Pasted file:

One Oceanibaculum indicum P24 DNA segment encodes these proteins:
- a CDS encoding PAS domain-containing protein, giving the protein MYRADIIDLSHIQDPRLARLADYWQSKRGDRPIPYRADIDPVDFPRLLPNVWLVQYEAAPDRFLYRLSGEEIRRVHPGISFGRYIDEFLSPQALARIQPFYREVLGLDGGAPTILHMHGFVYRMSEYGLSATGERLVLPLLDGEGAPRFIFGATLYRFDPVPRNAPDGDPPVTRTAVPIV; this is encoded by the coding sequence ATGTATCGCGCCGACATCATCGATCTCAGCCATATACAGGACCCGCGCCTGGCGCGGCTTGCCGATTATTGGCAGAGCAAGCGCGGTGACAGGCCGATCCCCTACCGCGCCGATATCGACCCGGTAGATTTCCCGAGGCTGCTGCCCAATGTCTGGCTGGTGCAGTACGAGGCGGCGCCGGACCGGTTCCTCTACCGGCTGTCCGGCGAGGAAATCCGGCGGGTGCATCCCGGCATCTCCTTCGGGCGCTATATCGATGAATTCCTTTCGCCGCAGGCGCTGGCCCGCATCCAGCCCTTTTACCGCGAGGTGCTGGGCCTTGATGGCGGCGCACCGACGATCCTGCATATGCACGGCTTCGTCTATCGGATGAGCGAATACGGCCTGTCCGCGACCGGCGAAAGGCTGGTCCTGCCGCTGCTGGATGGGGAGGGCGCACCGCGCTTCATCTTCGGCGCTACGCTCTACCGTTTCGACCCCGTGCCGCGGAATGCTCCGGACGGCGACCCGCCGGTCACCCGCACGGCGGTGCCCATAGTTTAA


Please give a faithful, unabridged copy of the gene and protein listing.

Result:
One Oceanibaculum indicum P24 DNA segment encodes these proteins:
- a CDS encoding PAS domain-containing protein, giving the protein MYRADIIDLSHIQDPRLARLADYWQSKRGDRPIPYRADIDPVDFPRLLPNVWLVQYEAAPDRFLYRLSGEEIRRVHPGISFGRYIDEFLSPQALARIQPFYREVLGLDGGAPTILHMHGFVYRMSEYGLSATGERLVLPLLDGEGAPRFIFGATLYRFDPVPRNAPDGDPPVTRTAVPIV; this is encoded by the coding sequence ATGTATCGCGCCGACATCATCGATCTCAGCCATATACAGGACCCGCGCCTGGCGCGGCTTGCCGATTATTGGCAGAGCAAGCGCGGTGACAGGCCGATCCCCTACCGCGCCGATATCGACCCGGTAGATTTCCCGAGGCTGCTGCCCAATGTCTGGCTGGTGCAGTACGAGGCGGCGCCGGACCGGTTCCTCTACCGGCTGTCCGGCGAGGAAATCCGGCGGGTGCATCCCGGCATCTCCTTCGGGCGCTATATCGATGAATTCCTTTCGCCGCAGGCGCTGGCCCGCATCCAGCCCTTTTACCGCGAGGTGCTGGGCCTTGATGGCGGCGCACCGACGATCCTGCATATGCACGGCTTCGTCTATCGGATGAGCGAATACGGCCTGTCCGCGACCGGCGAAAGGCTGGTCCTGCCGCTGCTGGATGGGGAGGGCGCACCGCGCTTCATCTTCGGCGCTACGCTCTACCGTTTCGACCCCGTGCCGCGGAATGCTCCGGACGGCGACCCGCCGGTCACCCGCACGGCGGTGCCCATAGTTTAA